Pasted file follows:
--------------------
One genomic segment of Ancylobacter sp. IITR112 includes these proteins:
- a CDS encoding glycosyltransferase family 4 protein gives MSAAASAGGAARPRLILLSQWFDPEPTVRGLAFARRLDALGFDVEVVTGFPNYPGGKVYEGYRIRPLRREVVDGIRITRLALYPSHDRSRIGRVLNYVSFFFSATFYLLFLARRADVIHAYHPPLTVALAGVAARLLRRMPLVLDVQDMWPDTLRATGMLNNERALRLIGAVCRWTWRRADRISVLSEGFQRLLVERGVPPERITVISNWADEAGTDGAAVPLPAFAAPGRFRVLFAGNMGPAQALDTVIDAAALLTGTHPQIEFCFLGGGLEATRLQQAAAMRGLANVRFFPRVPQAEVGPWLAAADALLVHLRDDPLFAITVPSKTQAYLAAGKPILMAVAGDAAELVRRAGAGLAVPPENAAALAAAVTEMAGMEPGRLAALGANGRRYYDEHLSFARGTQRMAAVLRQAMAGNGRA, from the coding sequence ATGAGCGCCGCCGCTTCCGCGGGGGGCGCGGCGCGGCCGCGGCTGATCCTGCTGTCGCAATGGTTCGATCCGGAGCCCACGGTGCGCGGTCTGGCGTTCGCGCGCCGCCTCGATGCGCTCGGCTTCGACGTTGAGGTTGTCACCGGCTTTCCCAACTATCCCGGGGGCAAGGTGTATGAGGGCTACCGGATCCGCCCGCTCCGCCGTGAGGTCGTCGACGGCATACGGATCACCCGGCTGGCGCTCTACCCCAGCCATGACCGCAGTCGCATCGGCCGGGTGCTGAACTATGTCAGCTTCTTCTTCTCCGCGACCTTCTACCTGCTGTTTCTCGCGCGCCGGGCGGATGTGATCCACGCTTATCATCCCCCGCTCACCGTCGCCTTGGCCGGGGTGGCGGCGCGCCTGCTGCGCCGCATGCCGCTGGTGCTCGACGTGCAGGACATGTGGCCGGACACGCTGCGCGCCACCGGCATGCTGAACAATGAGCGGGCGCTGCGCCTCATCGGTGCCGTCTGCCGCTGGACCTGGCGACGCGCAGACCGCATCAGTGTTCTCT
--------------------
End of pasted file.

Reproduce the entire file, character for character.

One genomic segment of Ancylobacter sp. IITR112 includes these proteins:
- a CDS encoding glycosyltransferase family 4 protein gives MSAAASAGGAARPRLILLSQWFDPEPTVRGLAFARRLDALGFDVEVVTGFPNYPGGKVYEGYRIRPLRREVVDGIRITRLALYPSHDRSRIGRVLNYVSFFFSATFYLLFLARRADVIHAYHPPLTVALAGVAARLLRRMPLVLDVQDMWPDTLRATGMLNNERALRLIGAVCRWTWRRADRISVLSEGFQRLLVERGVPPERITVISNWADEAGTDGAAVPLPAFAAPGRFRVLFAGNMGPAQALDTVIDAAALLTGTHPQIEFCFLGGGLEATRLQQAAAMRGLANVRFFPRVPQAEVGPWLAAADALLVHLRDDPLFAITVPSKTQAYLAAGKPILMAVAGDAAELVRRAGAGLAVPPENAAALAAAVTEMAGMEPGRLAALGANGRRYYDEHLSFARGTQRMAAVLRQAMAGNGRA, from the coding sequence ATGAGCGCCGCCGCTTCCGCGGGGGGCGCGGCGCGGCCGCGGCTGATCCTGCTGTCGCAATGGTTCGATCCGGAGCCCACGGTGCGCGGTCTGGCGTTCGCGCGCCGCCTCGATGCGCTCGGCTTCGACGTTGAGGTTGTCACCGGCTTTCCCAACTATCCCGGGGGCAAGGTGTATGAGGGCTACCGGATCCGCCCGCTCCGCCGTGAGGTCGTCGACGGCATACGGATCACCCGGCTGGCGCTCTACCCCAGCCATGACCGCAGTCGCATCGGCCGGGTGCTGAACTATGTCAGCTTCTTCTTCTCCGCGACCTTCTACCTGCTGTTTCTCGCGCGCCGGGCGGATGTGATCCACGCTTATCATCCCCCGCTCACCGTCGCCTTGGCCGGGGTGGCGGCGCGCCTGCTGCGCCGCATGCCGCTGGTGCTCGACGTGCAGGACATGTGGCCGGACACGCTGCGCGCCACCGGCATGCTGAACAATGAGCGGGCGCTGCGCCTCATCGGTGCCGTCTGCCGCTGGACCTGGCGACGCGCAGACCGCATCAGTGTTCTCT